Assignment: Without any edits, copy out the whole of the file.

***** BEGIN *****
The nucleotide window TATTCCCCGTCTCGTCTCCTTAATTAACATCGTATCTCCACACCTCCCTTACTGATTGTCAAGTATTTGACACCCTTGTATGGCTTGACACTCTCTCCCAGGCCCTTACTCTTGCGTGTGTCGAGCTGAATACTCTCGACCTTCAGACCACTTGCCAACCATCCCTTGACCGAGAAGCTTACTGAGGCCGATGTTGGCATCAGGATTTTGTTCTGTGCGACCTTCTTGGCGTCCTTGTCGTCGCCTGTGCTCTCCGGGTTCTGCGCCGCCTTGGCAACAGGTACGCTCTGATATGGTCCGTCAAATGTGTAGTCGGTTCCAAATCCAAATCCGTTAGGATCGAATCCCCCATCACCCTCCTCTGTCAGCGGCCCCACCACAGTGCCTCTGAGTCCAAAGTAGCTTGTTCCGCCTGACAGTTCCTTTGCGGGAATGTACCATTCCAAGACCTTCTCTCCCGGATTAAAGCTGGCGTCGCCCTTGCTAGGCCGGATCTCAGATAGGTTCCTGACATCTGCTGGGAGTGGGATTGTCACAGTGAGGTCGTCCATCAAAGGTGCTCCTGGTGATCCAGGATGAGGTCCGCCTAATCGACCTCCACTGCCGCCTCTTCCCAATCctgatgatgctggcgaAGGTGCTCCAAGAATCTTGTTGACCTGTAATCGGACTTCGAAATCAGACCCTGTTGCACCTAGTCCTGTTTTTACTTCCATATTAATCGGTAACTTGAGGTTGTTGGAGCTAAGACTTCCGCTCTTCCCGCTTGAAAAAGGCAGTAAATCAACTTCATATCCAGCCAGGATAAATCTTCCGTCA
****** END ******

The nucleotide window TATTCCCCGTCTCGTCTCCTTAATTAACATCGTATCTCCACACCTCCCTTACTGATTGTCAAGTATTTGACACCCTTGTATGGCTTGACACTCTCTCCCAGGCCCTTACTCTTGCGTGTGTCGAGCTGAATACTCTCGACCTTCAGACCACTTGCCAACCATCCCTTGACCGAGAAGCTTACTGAGGCCGATGTTGGCATCAGGATTTTGTTCTGTGCGACCTTCTTGGCGTCCTTGTCGTCGCCTGTGCTCTCCGGGTTCTGCGCCGCCTTGGCAACAGGTACGCTCTGATATGGTCCGTCAAATGTGTAGTCGGTTCCAAATCCAAATCCGTTAGGATCGAATCCCCCATCACCCTCCTCTGTCAGCGGCCCCACCACAGTGCCTCTGAGTCCAAAGTAGCTTGTTCCGCCTGACAGTTCCTTTGCGGGAATGTACCATTCCAAGACCTTCTCTCCCGGATTAAAGCTGGCGTCGCCCTTGCTAGGCCGGATCTCAGATAGGTTCCTGACATCTGCTGGGAGTGGGATTGTCACAGTGAGGTCGTCCATCAAAGGTGCTCCTGGTGATCCAGGATGAGGTCCGCCTAATCGACCTCCACTGCCGCCTCTTCCCAATCctgatgatgctggcgaAGGTGCTCCAAGAATCTTGTTGACCTGTAATCGGACTTCGAAATCAGACCCTGTTGCACCTAGTCCTGTTTTTACTTCCATATTAATCGGTAACTTGAGGTTGTTGGAGCTAAGACTTCCGCTCTTCCCGCTTGAAAAAGGCAGTAAATCAACTTCATATCCAGCCAGGATAAATCTTCCGTCA